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Non-destructive condition monitoring of aged ethylene-propylenecopolymer cable insulation samples using dielectric spectroscopy and NMR spectroscopy
KTH, School of Chemical Science and Engineering (CHE), Fibre and Polymer Technology, Polymeric Materials.
University of Bologna.
KTH, School of Chemical Science and Engineering (CHE), Fibre and Polymer Technology, Polymeric Materials.ORCID iD: 0000-0003-3049-7225
University of Bologna.
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(English)Manuscript (preprint) (Other academic)
Abstract [en]

The causes of changes in dielectric response as a result of thermal and irradiative ageingof a cable insulation of ethylene propylene copolymer rubber containing 38 wt.% filler wereinvestigated. Samples were aged in three different combinations of irradiation dose rate andtemperature, 0.42 kGy h–1 at 85 °C, and 1.58 kGy h–1 at 55 and 85 °C, and subsequentlystudied by dielectric spectroscopy, NMR spectroscopy using a portable spectrometer andtensile testing. The extractable mass fraction and density were determined, and related to theimaginary part of the dielectric permittivity at 100 kHz. The ageing led to an increase in thedielectric permittivity, stiffness, density and degree of oxidation, together with a decrease inboth strain-at-break and relaxation time, as revealed by NMR spectroscopy. Except for thestrain-at-break, the properties changed in a linear fashion with increasing imaginary part ofthe dielectric permittivity at 100 kHz, with a particularly good agreement with respect to thedensity. As these properties are affected by the degree of oxidation, the results show that bothNMR using a portable spectrometer and dielectric spectroscopy can be used as conditionmonitoring techniques to detect the degree of oxidation in complex systems such as filledcopolymers.

Keyword [en]
Ethylene propylene rubber, Radiation ageing, Thermal ageing, Dielectric response, Portable NMR spectrometer, Condition monitoring
National Category
Textile, Rubber and Polymeric Materials
Identifiers
URN: urn:nbn:se:kth:diva-168192OAI: oai:DiVA.org:kth-168192DiVA: diva2:814647
Funder
EU, FP7, Seventh Framework Programme
Note

QS 2015

Available from: 2015-05-27 Created: 2015-05-27 Last updated: 2015-05-29Bibliographically approved
In thesis
1. Polymeric materials in nuclear power plants: Lifetime prediction, condition monitoring and simulation of ageing
Open this publication in new window or tab >>Polymeric materials in nuclear power plants: Lifetime prediction, condition monitoring and simulation of ageing
2015 (English)Doctoral thesis, comprehensive summary (Other academic)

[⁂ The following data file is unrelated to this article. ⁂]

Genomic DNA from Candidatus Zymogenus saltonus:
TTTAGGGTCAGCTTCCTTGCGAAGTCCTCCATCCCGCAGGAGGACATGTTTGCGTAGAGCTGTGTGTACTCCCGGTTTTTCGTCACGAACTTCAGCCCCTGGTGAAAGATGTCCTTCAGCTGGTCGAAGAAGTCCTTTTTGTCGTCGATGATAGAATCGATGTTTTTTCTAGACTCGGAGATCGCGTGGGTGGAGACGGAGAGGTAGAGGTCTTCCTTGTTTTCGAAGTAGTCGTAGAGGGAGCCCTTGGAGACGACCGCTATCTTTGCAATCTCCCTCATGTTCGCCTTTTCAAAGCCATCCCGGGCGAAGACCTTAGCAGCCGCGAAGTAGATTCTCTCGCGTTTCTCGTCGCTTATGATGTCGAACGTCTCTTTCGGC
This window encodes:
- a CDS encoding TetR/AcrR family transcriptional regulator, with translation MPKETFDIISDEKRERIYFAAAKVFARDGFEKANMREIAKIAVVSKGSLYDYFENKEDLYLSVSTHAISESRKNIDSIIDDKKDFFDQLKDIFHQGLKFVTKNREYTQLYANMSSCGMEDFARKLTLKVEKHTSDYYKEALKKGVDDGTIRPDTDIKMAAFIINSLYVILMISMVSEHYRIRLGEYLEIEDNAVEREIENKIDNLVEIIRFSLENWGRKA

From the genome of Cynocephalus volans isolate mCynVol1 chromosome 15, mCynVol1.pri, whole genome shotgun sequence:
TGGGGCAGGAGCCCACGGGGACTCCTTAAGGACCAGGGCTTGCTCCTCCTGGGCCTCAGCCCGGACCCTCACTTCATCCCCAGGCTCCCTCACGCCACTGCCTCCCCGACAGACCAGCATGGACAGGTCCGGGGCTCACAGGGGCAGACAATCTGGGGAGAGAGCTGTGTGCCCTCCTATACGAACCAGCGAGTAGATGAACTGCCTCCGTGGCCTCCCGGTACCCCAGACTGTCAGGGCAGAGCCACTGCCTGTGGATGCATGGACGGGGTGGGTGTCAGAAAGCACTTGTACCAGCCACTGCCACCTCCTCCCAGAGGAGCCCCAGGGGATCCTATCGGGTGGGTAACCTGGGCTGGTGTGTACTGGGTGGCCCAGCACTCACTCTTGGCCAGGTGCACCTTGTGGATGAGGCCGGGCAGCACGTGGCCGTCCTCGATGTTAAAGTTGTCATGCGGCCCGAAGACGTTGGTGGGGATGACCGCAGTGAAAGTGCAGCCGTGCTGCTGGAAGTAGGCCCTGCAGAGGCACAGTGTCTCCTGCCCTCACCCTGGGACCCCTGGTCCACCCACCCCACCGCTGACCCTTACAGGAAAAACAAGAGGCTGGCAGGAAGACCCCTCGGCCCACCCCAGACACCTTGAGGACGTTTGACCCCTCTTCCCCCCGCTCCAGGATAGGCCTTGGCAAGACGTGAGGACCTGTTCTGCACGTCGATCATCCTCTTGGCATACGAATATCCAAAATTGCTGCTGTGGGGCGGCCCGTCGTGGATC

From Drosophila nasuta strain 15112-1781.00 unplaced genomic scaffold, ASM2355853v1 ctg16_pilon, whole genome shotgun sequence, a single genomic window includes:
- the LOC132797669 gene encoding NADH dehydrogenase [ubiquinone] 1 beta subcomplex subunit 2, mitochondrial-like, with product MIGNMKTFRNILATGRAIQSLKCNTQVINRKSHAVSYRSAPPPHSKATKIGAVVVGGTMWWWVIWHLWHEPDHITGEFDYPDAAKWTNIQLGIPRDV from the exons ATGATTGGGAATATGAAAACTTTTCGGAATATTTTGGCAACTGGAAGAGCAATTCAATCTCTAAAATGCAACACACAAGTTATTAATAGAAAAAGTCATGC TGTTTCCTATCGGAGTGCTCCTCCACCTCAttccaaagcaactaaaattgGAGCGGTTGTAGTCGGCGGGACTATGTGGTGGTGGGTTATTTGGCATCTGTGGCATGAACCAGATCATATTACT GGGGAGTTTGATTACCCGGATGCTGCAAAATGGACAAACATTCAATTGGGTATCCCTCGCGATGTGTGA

Abstract [en]

Nuclear power plants generate a significant part of the world’s electrical power consumption. However, many plants are nearing the end of their designed lifetime, and to extend the lifetime it is important to verify that every component can withstand the added service time. This includes polymeric materials, which become brittle with time. By predicting their lifetime and monitoring their condition, unnecessary downtime of the plant can be avoided, and secure operation can be ensured. The lifetime can be predicted by extrapolating results from accelerated ageing to service conditions, or by simulation of the degradation process.

In this study, lifetime predictions through extrapolation were performed on samples of a polyvinyl chloride (PVC) core insulation and an acrylonitrile butadiene rubber (NBR) membrane, which were thermally aged in air. The lifetime of the PVC cable was predicted using Arrhenius extrapolation, and using a method based on Langmuir, Clausius-Clapeyron, and Kirchhoff’s equations.

The lifetime of the NBR membrane was predicted using extrapolation in the temperature domain using an Arrhenius approach coupled with an extrapolation in pressure-domain, yielding realistic lifetimes.

Two cable insulations, one made from crosslinked polyethylene (XLPE) and the other from ethylene propylene rubber (EPR) were aged under the simultaneous effect of elevated temperature and γ-radiation investigated using several condition monitoring techniques. In particular, two non-destructive techniques, dielectric spectroscopy and nuclear magnetic resonance, showed promising results be developed and used in situ.

Finally, a computer model simulating the diffusion and consumption of oxygen in XLPE was developed, based on assumptions that diffusion, consumption and solubility were dependent on the total degree of oxidation. The model showed promise for further development.

Place, publisher, year, edition, pages
Stockholm: KTH Royal Institute of Technology, 2015. 75 p.
Series
TRITA-CHE-Report, ISSN 1654-1081 ; 2015:29
National Category
Textile, Rubber and Polymeric Materials
Identifiers
urn:nbn:se:kth:diva-168193 (URN)978-91-7595-587-2 (ISBN)
Public defence
2015-06-11, K2, Teknikringen 28, KTH, Stockholm, 13:00 (English)
Opponent
Supervisors
Note

QC 20150529

Available from: 2015-05-29 Created: 2015-05-27 Last updated: 2015-05-29Bibliographically approved

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Pourmand, Payam

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